Second, consider looking for a waterproof device. The Center for Disease Control report titled “Nonfatal Bathroom Injuries Among Persons Aged ≥15 Years” says that 80% of all bathroom injuries were caused by falls, with the highest injury rates in the oldest age group. It would make sense that many of these injuries resulted from slipping in the bath or shower. This means that your medical alert device should be waterproof.

Next, when choosing a system, make sure it works for your situation. Some medical alert systems work only through land-line phones, while others may work through cell phone service. If you live in an area with unreliable cell coverage, you may want to make sure that the signal is strong enough before you commit to a particular service.

Also, one should read the reviews of fall detection services before choosing the one that is right for you. See which companies offer the best customer support and those that stand behind their service with money-back guarantees.

Finally, compare the response times for each type of fall-detection service. Find out who will be monitoring the system as well as how quickly they respond to alerts.


Who should wear a Fall Detector?

According to “Fall Detection Devices and their Use with Older Adults: A Systematic Review,” adults 65 years or older are at a higher risk for falls. The report states that one in every three people over the age of 65 falls at least once a year. These falls can have disastrous consequences.

While this report does not mean that every person aged 65 years and older should wear a fall detection device, it does say that age is just one of the factors to consider when making that decision.

Although there is not a government-issued list of criteria advising when to wear a fall detection device, common sense says that they could provide reassurance and comfort in the following scenarios:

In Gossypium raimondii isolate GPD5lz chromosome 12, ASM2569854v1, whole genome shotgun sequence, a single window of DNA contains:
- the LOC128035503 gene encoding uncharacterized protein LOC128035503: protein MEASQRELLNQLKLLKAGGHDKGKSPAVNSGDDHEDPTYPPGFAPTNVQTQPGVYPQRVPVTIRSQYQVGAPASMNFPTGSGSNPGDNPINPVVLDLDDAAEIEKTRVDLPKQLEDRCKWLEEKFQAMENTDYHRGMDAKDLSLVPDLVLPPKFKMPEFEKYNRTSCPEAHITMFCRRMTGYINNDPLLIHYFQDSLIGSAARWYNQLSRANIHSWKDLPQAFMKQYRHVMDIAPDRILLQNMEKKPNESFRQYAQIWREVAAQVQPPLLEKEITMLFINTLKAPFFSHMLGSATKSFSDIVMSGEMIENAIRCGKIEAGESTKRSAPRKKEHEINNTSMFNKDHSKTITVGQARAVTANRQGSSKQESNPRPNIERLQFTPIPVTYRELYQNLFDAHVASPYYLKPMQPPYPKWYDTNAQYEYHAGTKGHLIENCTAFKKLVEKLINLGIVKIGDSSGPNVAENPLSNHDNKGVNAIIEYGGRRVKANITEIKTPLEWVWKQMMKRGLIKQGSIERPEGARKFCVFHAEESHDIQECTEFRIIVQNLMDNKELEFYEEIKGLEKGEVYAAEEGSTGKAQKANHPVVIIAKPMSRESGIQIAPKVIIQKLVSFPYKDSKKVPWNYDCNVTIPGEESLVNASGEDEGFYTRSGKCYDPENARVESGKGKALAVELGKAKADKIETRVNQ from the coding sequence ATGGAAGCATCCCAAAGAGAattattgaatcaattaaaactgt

• Consider wearing a fall detection device if you have diabetes or have another medical condition that causes your blood sugar to fluctuate.
  • Those who are susceptible to heart attacks or strokes may consider wearing a fall detector, especially since those suffering a stroke may be unable to push a button for help.
  • Those with balance or mobility issues should consider wearing a fall detector in their daily lives.
  • Older adults who live alone might feel more at ease, knowing that a fall detector would alert authorities in case of an emergency.

It is worth noting that there are things that you can do to reduce your risk of falling. Make sure you visit your doctor regularly and monitor your blood sugar and blood pressure. Make sure the medications that you take are the right ones for you. Visit your eye doctor regularly to make sure your vision remains sharp.

Consider engaging in exercise to improve your balance and strength, such as yoga or Pilates, but check with your doctor first before starting any new exercise routine.

Make sure your home is safe. Remove items off the floor that may cause you to trip. Tripping hazards may include throw rugs, wires or cables, and items placed near steps.

As you can see, fall detection devices have come a long way since the late 1980’s. Do your research to pick the best device for your situation.


Featured image Credit: Andrew Lozovyi / Deposit Photos